Submitted by San Juan Islands Museum of Art.
Artist Nicola Wheston is not afraid to talk trash, but her latest exhibit, “Stuff: We Become Our Things,” does the trash talking for her. Recording the stuff we have, what surrounds us, and the things we see in everyday lives, Wheston’s new work shifts the focus onto the tidal wave of waste created in a consumerist society. Wheston’s life-size series of 10 paintings, “Stuff,” is turning heads at the San Juan Islands Museum of Art. Her controversial subject matter is not one generally interpreted by a narrative painter, and she’s delighted by the notoriety and recognition it’s gaining.
Her paintings take us through the cycle of life of our stuff, where we buy it, and where it ends up – showcasing the consumerist pathology of the times with paintings that take viewers from the big box store, straight to the garbage dump and landfill. As she notes in her artist statement, “The environment is under great stress as our oceans are filled with plastic, and garbage; poor countries store the trash for richer countries, therefore, destroying their own environments. Our planet is drowning in pollution and plastics and we still worship consumerism.”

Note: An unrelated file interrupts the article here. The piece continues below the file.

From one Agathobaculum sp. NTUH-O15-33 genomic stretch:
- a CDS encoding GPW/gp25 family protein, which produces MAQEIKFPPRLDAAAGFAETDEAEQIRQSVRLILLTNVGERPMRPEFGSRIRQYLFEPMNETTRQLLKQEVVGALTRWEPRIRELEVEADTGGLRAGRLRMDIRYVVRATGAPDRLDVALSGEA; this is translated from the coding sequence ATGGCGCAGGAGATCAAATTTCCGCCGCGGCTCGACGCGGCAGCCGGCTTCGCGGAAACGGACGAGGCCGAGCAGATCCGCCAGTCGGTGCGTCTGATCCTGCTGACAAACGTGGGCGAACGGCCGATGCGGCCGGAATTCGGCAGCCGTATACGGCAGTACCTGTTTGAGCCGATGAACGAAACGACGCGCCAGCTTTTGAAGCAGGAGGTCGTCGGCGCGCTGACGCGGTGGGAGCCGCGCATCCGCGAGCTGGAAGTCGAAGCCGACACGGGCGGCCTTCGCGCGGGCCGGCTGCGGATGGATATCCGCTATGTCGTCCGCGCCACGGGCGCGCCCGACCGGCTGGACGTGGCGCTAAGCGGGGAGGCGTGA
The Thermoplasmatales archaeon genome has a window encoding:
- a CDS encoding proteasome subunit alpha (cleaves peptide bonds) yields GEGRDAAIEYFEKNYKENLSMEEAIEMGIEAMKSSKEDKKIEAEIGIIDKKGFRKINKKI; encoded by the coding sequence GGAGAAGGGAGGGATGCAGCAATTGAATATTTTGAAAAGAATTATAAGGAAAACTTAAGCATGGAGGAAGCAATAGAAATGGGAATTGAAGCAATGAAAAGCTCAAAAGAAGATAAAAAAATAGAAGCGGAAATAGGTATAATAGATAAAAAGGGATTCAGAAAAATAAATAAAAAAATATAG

Cutting close to the bone, Wheston’s work expresses her desire to illustrate the rapid rise of the norm of consumerism and how the system is showing its cracks. “We now live in a society where we are drowning in “stuff,” says Wheston. “Plastic fills every inch of our homes and we are building bigger and bigger homes to accommodate all this stuff.” She adds, “In the end, “stuff” ultimately entraps us.”
Wheston’s inspiration for her series began when she had the misfortune of clearing the estates of deceased relatives. One, a hoarder, proved especially daunting. These experiences galvanized Wheston’s awareness of the real impact of our consumer society and how unsustainable it is. Her new series, five years in the making, highlights this effect and helps transform our relationship to ourselves, as well as to our stuff.
Based on Salt Spring Island, British Columbia, Canada’s top artist colony, Wheston is a past winner of the “People’s Choice Award” (Salt Spring National Art Prize) 2015. Her work provokes and wakes viewers up to what they use and see in everyday life on a level that is disturbing and yet capturing. Wheston’s paintings are monumental in size, consisting of four panels, 5 feet by 16 feet canvases. She is noted for her use of strong colors. She adds, “Living in Mexico influenced me to paint with more alive and vibrant colors.” This is her first exhibit at the SJIMA and her first exhibition in the United States.
Art goers are intrigued by “Stuff” and by Wheston’s use of depth, detail and color to create surreal canvasses that arelife-sizedd, as well as stirring.